Shupatto Beliefs

Shupatto are bags whose pleated structure
allows them to be folded in a few motions.

Their design is derived from the consideration
of human activities, sentiments and lifestyles.
We therefore coined the term design-bag.

We take listening to user opinions to heart.

What problem has come up?
What kind of product is desired?
We listen carefully to unspoken opinions.
When some small discomfort is detected,
we look for and discover the reason.

Colors and patterns that bring joy are also important.
I'm happy just to have it, I love it.

Precisely such infatuation creates user devotion
to products, which is what we strive for.

Shupatto bags are never absolutely complete products.
Ever since their creation, they have been evolving.
A future with further new comfort and joy excites us.

Cheerful days, hectic days, and ordinary days as well.
While playing a minor part in their lives, hopefully our users
without knowing it will someday find our bags indispensable.


Bags That Can Be Used
Every Day, for a Long Time

It is also important for Shupatto to be continuously used.
From this perspective, we ingenuously design products and
conduct repeated tests.



Even after 100 washes*, the pleat lines remain firmly in place. Bags can still be easily snapped and folded for continued carefree use.
*Compact bag washing test

The bags alone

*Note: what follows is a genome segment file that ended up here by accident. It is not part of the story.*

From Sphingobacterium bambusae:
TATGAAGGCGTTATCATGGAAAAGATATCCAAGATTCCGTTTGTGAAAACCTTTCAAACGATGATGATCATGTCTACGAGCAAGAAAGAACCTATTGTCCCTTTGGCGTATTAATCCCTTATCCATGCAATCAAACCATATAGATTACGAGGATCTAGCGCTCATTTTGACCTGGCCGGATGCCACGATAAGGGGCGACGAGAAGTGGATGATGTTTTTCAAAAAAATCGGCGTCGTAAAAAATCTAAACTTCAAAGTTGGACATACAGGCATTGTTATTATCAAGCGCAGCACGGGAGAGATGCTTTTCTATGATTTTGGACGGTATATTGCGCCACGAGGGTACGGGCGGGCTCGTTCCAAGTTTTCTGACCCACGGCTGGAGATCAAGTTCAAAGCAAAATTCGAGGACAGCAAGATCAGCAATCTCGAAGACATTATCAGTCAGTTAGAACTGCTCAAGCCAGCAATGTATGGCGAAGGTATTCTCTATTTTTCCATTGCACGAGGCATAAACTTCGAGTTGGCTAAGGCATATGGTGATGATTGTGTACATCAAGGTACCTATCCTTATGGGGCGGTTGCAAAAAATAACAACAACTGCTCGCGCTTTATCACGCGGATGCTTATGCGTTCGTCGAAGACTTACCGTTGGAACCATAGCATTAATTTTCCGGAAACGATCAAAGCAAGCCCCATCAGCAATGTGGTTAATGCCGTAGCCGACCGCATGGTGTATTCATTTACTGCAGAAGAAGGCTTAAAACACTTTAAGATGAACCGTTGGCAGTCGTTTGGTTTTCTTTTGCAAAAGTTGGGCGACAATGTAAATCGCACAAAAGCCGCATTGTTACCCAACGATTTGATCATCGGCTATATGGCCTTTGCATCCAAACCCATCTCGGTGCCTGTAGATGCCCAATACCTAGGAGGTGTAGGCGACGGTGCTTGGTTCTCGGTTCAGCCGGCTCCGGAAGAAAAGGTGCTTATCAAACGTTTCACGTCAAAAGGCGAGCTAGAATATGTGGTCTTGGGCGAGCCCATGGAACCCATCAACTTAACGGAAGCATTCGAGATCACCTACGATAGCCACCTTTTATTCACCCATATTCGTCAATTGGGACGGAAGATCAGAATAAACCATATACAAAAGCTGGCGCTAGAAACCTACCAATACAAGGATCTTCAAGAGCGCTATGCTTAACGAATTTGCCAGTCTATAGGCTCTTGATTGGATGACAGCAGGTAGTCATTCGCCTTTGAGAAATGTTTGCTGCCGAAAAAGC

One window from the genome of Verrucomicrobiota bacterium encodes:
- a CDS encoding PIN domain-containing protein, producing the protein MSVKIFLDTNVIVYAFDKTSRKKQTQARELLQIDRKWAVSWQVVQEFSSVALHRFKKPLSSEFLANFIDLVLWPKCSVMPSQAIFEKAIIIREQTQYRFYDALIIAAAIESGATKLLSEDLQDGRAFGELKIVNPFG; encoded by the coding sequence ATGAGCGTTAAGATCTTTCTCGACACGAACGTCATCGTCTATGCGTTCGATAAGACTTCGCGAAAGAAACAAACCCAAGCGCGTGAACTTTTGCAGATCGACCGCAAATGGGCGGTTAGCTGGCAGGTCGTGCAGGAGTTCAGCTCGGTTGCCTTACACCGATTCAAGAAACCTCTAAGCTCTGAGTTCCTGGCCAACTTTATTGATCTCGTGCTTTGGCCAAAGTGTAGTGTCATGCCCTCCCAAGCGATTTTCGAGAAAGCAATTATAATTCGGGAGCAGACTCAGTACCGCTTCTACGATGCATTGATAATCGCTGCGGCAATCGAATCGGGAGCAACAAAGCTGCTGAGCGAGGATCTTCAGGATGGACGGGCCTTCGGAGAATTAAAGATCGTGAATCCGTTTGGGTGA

fold up


The loss of storage pouches and subsequent difficulty can be avoided. Our format provides a simple way for bags alone to become small items.

The more
they are folded


Always neatly folding up Shupatto also helps maintain the pleats.

This is How
Shupatto Was Created

First handmade prototype
Non-woven work caps

"Folding is a bother." "I can't get it back into its original shape." "I lose its pouch." The creation of Shupatto was motivated by hearing people making such comments about eco bags. Although they feel a bit of stress, many thinking that is inevitable, give in and use them anyway. Our wish has been to change that situation.

As people fold eco-bags, many tend to follow the fold creases in the fabric. Another hint came from non-woven work caps worn for product inspection. These strips of accordion-like folds stretch out to become a cap, and return to their original shape when the ends are pulled. We wondered if we could make use of this structure. The idea of bags that fold up all at once, with pleats and creases in the fabric, originated from there.

Turing the idea into products began with cloth prototypes made with sewing machines, and their various aspects including structures, sizes, strengths, and light weights were each repeatedly tested and adjusted. What was important was for even those picking one up for the first time to be able to use it intuitively. The bothersome folding action has turned into something exhilarating and fun, as the onomatopoeic Shupatto name suggests. While the ideas inherent to its creation carry on, Shupatto continues evolving, and its scope has expanded beyond bags.